Our thanks to Jordan Zimmerman, software engineer at Netflix, for the guest post below about the recently announced Apache Curator (incubating) project.
Apache ZooKeeper (zookeeper.apache.org) is a client/server system for distributed coordination. On the client side, you use the client library (from Java, C/C++, etc.) to connect to the server. The client library exposes APIs that resemble a simple filesystem. You create/read/update/delete ZNodes via the API.
The ZooKeeper documentation describes high-level recipes that can be built using this API. However, someone new to ZooKeeper will quickly discover a steep learning curve where they have to:
- Manually deal with connection issues
- Handle “recoverable” errors as described in the ZooKeeper documentation
- Implement any needed “recipes”
- Learn and understand numerous undocumented ZooKeeper edge cases and best practices
At Netflix, there was a lot of interest in ZooKeeper but not a lot of experience. A few trials had been done but none of them made it out of the testing sandbox. For that reason, Curator was initially conceived as a way to make ZooKeeper easier to use for non-experts. The original versions of what would become Curator consisted of a small library meant for internal use, but it quickly became clear that it would be useful to others outside Netflix.
Curator’s main benefits are:
- A simplified API
- Automatic ZooKeeper connection management with retries
- Complete, well-tested implementations of ZooKeeper recipes
- A framework that makes writing new ZooKeeper recipes much easier
The creation of Curator also coincided with a desire to build a Netflix OSS presence, so, in 2011, Curator was released as an open source project on Github. It quickly became the de-facto way for Java programmers to use ZooKeeper, and as the Curator community grew, Netflix realized that Curator might be better suited to becoming an Apache project — thus, Curator is now in the Apache Incubator, with Cloudera’s Patrick Hunt serving as its champion.
New users of ZooKeeper are surprised to learn that a significant amount of connection management must be done manually. For example, when the ZooKeeper client connects to the ensemble it must negotiate a new session and so on. This takes some time. If you use a ZooKeeper client API before the connection process is complete, ZooKeeper will throw an exception. These types of exceptions are referred to as “recoverable” errors.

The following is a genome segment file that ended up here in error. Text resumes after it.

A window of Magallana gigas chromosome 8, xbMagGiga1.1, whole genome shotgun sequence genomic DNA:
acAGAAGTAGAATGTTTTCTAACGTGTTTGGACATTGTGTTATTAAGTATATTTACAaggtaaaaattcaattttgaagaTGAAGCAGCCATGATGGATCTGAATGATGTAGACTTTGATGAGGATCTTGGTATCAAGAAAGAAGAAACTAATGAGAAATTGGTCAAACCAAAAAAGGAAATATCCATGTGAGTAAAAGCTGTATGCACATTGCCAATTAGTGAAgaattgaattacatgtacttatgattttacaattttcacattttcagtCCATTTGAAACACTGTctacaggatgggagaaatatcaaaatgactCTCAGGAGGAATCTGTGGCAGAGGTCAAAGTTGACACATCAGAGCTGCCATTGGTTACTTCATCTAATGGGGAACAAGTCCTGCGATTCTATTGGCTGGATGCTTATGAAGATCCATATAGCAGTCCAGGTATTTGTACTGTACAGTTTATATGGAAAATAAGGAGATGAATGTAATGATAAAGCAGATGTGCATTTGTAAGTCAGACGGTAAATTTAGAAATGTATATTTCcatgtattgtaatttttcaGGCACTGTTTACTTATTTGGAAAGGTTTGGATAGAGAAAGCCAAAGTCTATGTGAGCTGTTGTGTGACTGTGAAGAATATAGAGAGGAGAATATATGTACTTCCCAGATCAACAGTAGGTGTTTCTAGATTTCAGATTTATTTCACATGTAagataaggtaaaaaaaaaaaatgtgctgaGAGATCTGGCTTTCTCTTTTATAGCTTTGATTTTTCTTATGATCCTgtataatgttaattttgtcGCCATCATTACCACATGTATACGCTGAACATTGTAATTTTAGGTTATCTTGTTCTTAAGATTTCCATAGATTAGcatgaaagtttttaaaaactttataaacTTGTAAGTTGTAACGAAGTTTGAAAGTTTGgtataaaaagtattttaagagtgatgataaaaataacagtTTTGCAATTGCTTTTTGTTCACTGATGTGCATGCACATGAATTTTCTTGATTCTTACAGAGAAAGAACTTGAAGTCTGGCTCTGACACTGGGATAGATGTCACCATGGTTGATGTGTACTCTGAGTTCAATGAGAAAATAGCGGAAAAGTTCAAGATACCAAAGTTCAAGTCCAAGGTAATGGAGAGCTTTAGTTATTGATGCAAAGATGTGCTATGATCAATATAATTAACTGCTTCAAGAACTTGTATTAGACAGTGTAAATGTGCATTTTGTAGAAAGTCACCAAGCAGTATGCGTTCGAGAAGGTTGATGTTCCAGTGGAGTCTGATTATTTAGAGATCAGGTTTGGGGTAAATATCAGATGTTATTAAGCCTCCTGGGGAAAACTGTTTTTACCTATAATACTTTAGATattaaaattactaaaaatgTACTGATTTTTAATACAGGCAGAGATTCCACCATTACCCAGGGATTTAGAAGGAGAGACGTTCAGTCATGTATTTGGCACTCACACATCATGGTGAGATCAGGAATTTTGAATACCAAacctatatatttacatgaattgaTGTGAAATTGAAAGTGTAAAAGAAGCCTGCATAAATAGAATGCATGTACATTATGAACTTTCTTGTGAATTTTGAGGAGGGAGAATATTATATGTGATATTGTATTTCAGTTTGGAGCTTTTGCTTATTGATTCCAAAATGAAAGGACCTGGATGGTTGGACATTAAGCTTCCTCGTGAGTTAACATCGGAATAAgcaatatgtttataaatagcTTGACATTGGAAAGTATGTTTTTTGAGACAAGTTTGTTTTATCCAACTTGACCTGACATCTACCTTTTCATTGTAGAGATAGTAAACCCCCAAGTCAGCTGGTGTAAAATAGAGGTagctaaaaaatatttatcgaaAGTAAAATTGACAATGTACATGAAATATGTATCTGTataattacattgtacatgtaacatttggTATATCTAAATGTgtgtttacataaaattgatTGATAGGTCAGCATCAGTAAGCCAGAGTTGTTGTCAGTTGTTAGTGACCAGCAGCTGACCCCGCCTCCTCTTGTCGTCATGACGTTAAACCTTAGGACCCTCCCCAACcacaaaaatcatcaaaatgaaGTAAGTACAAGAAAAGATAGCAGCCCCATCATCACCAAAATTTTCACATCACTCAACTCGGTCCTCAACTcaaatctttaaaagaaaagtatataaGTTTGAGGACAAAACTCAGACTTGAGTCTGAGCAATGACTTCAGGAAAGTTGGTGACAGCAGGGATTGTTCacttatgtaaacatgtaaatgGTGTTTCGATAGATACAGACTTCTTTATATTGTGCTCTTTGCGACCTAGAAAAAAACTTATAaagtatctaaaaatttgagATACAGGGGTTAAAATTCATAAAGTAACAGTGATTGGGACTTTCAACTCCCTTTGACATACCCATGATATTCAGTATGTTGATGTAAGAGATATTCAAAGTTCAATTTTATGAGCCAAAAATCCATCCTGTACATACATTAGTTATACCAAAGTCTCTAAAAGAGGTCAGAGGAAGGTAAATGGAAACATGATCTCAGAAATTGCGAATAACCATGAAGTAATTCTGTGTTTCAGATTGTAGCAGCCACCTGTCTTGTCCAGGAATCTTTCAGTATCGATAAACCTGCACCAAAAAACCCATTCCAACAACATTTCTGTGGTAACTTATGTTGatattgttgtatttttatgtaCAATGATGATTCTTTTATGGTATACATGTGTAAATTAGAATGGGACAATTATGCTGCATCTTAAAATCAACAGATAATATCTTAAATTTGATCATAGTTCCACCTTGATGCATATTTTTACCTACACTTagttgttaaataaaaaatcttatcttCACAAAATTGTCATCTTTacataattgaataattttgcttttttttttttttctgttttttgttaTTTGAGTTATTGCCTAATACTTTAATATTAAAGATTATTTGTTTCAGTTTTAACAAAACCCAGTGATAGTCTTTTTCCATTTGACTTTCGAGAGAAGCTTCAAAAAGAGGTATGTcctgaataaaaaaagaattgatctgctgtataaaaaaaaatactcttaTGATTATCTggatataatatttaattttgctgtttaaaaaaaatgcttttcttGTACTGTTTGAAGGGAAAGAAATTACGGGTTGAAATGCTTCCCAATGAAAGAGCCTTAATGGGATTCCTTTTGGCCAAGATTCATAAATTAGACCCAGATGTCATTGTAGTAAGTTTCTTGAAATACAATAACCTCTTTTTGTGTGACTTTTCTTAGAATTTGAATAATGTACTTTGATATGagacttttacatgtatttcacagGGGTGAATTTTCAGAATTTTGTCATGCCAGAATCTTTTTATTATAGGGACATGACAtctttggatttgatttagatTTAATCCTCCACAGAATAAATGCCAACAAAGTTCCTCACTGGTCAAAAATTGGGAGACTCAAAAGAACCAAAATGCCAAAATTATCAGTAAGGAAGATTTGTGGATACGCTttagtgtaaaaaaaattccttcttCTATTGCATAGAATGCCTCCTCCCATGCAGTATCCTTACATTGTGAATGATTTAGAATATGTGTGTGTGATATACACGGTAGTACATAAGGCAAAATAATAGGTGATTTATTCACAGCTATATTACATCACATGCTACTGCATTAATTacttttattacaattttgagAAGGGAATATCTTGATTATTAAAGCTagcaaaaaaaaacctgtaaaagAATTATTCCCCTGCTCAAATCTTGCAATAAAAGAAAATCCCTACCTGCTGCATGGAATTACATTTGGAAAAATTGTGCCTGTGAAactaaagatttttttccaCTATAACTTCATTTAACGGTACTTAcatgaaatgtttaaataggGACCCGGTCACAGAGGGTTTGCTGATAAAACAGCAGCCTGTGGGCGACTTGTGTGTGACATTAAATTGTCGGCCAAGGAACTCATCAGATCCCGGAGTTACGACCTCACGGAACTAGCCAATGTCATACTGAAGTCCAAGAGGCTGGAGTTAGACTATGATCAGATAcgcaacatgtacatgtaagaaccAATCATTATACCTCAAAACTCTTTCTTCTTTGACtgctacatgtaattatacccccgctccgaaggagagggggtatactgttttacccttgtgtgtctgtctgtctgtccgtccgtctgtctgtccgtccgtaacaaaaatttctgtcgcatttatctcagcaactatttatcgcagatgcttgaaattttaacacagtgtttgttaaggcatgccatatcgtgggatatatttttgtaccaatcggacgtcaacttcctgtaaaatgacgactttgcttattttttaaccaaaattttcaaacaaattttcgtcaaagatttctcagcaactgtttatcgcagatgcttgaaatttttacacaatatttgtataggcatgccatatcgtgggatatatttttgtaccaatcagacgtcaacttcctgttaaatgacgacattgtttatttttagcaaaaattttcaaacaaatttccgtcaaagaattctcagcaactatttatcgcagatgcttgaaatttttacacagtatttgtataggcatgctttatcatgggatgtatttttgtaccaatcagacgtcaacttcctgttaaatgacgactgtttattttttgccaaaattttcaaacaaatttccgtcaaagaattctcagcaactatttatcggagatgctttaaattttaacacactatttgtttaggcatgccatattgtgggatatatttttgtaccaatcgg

Curator automatically handles connection management for you, greatly simplifying client code. Instead of directly using the ZooKeeper APIs you use Curator APIs that internally check for connection completion and wrap each ZooKeeper API in a retry loop. Curator uses a retry mechanism to handle recoverable errors and automatically retry operations. The method of retry is customizable. Curator comes bundled with several implementations (
ExponentialBackoffRetry, etc.) or you can write your own.
The ZooKeeper documentation describes many possible uses for ZooKeeper calling each a “recipe”. While the distribution comes bundled with a few implementations of these recipes, most ZooKeeper users will need to manually implement one or more of the recipes.
Implementing a ZooKeeper recipe is not trivial. Besides the connection handling issues mentioned earlier, there are numerous edge cases that are not well documented. For example, many recipes require that an ephemeral-sequential node be created. New users of ZooKeeper will not know that there is an edge case in ephemeral-sequential node creation that requires you to put a special “marker” in the node’s name so that you can search for the created node if an I/O failure occurs. This is but one of many edge cases that are not yet well documented.
We hope that the Curator community will continue to grow and make using ZooKeeper more productive and more enjoyable. We invite you to participate and contribute via curator.incubator.apache.org.